Asthma

Language matters: why the term ‘exacerbation’ should be dropped


Clinicians should avoid the term asthma ‘exacerbation’ because it confuses and misleads patients who think it means a slight deterioration in lung function or modest increase in symptoms, an Australian study has found.

Asthma ‘attack’ should be the preferred language when communicating with patients because this is the term most use to describe the serious and often life-threatening symptoms and deterioration in lung function, according to a survey of Australians with severe asthma.

Feedback from a panel of 18 patients with severe asthma and 10 with mild-moderate asthma from Australia and the UK supported the recommendations of a 2017 Lancet Commission on Asthma that called for a change in language to use ‘attack’ because this implies urgency in immediate action and zero tolerance for a future event.

In a series of interviews with people with severe asthma, researchers at the Hunter Medical Research Institute, Newcastle University, found that all used the term asthma ‘attack’ spontaneously and only two used both ‘exacerbation’ and ‘attack’.

The term ‘flare-up’ was used infrequently and to refer to both severe and mild asthma-related events.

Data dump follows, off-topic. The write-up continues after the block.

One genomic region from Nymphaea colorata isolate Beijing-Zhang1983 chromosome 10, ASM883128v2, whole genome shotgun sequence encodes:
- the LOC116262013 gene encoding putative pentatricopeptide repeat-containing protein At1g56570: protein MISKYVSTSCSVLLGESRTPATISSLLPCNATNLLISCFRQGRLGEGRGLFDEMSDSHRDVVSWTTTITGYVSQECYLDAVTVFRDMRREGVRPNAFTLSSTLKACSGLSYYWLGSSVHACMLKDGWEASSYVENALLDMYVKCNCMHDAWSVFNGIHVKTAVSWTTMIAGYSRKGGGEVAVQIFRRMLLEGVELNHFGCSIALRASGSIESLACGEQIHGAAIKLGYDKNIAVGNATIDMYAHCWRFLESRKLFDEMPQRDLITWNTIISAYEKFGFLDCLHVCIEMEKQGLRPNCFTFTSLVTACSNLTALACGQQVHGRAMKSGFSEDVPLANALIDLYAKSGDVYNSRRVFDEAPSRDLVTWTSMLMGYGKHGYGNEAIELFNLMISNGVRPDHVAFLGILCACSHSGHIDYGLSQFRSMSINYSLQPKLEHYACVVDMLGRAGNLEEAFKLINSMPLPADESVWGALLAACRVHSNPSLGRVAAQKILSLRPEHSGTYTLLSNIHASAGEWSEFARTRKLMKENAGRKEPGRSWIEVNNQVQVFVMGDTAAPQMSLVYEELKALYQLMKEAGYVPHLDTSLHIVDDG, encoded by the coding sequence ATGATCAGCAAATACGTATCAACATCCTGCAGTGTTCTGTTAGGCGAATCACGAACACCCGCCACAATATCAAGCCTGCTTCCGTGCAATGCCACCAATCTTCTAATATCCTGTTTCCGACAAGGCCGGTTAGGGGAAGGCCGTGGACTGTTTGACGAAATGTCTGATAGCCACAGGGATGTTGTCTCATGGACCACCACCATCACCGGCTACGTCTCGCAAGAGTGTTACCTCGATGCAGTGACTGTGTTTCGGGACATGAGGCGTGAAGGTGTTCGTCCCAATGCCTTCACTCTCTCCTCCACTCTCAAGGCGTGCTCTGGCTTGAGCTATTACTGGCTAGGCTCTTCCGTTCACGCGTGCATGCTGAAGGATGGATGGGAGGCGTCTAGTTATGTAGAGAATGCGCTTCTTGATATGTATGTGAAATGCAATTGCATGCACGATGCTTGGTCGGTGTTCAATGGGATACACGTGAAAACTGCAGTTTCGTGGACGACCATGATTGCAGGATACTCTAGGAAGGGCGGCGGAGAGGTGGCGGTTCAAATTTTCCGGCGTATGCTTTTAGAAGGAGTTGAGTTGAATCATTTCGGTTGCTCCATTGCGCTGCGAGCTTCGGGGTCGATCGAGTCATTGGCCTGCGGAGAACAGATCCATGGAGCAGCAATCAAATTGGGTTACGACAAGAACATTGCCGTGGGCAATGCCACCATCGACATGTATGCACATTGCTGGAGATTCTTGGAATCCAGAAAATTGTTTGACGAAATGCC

When asked what they perceived by the terms, patients said an ‘asthma attack’ meant a serious, life threatening event, in which their asthma was out of control, the ‘worst’, and they were unable to breathe.

In contrast, the terms ‘exacerbations’ and ‘flare-ups’ were perceived to mean gradual, less severe increases in symptoms, which they described in terms such as ‘coughing and puffing a bit more than usual’ , ‘annoying’ and ‘ having to take it slowly’.

Exacerbations were also perceived as being ‘normal’ temporary fluctuations in asthma that might last a few hours.

The term ‘exacerbation’ was misunderstood by some patients, and while patients with severe asthma were familiar with it, they perceived as too technical and used by health professionals to medicalise and trivialise their condition.

“I actually took offence to it to start with, because I thought, for me to get into hospital, I’m having an attack … it’s not a fricking exacerbation,” one commented.

The study authors said the findings showed that there was a clear gap in language understanding and acceptance between medical practitioners and asthma patients for the terms attack and exacerbation.

If practitioners continue to use the terms exacerbation and flare up this could lead to misunderstandings and poor adherence with management plans and ultimately results in adverse outcomes for patients, they said.

“These data provide important person-centred support to the recommendations of the Lancet Commission  in regard to the use of the term ‘attack’ … adoption of this language may assist in patient-clinician communication and disease and management outcomes,” they concluded.

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